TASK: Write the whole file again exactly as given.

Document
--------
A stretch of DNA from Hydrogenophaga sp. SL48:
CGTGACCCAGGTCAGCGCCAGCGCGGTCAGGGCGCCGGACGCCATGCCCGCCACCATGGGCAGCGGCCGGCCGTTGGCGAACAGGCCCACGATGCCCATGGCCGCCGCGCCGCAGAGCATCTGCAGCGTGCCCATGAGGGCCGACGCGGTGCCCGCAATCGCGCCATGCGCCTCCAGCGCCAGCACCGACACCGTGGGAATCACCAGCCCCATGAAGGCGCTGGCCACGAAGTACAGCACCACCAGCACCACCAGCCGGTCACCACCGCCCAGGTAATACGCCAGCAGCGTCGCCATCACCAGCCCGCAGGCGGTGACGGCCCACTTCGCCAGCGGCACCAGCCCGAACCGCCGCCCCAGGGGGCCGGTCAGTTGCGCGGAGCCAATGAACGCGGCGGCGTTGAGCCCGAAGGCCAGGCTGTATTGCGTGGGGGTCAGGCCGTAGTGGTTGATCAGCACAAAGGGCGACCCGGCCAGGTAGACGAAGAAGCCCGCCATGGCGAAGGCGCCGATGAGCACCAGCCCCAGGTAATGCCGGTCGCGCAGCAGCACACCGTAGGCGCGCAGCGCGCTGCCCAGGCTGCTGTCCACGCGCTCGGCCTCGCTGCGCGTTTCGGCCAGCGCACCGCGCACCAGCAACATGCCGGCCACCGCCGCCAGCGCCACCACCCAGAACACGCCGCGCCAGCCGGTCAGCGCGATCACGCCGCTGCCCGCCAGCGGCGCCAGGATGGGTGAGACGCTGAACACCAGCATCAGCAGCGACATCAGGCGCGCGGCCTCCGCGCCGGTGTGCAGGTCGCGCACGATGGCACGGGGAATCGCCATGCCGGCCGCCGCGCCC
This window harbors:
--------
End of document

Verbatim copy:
A stretch of DNA from Hydrogenophaga sp. SL48:
CGTGACCCAGGTCAGCGCCAGCGCGGTCAGGGCGCCGGACGCCATGCCCGCCACCATGGGCAGCGGCCGGCCGTTGGCGAACAGGCCCACGATGCCCATGGCCGCCGCGCCGCAGAGCATCTGCAGCGTGCCCATGAGGGCCGACGCGGTGCCCGCAATCGCGCCATGCGCCTCCAGCGCCAGCACCGACACCGTGGGAATCACCAGCCCCATGAAGGCGCTGGCCACGAAGTACAGCACCACCAGCACCACCAGCCGGTCACCACCGCCCAGGTAATACGCCAGCAGCGTCGCCATCACCAGCCCGCAGGCGGTGACGGCCCACTTCGCCAGCGGCACCAGCCCGAACCGCCGCCCCAGGGGGCCGGTCAGTTGCGCGGAGCCAATGAACGCGGCGGCGTTGAGCCCGAAGGCCAGGCTGTATTGCGTGGGGGTCAGGCCGTAGTGGTTGATCAGCACAAAGGGCGACCCGGCCAGGTAGACGAAGAAGCCCGCCATGGCGAAGGCGCCGATGAGCACCAGCCCCAGGTAATGCCGGTCGCGCAGCAGCACACCGTAGGCGCGCAGCGCGCTGCCCAGGCTGCTGTCCACGCGCTCGGCCTCGCTGCGCGTTTCGGCCAGCGCACCGCGCACCAGCAACATGCCGGCCACCGCCGCCAGCGCCACCACCCAGAACACGCCGCGCCAGCCGGTCAGCGCGATCACGCCGCTGCCCGCCAGCGGCGCCAGGATGGGTGAGACGCTGAACACCAGCATCAGCAGCGACATCAGGCGCGCGGCCTCCGCGCCGGTGTGCAGGTCGCGCACGATGGCACGGGGAATCGCCATGCCGGCCGCCGCGCCC
This window harbors: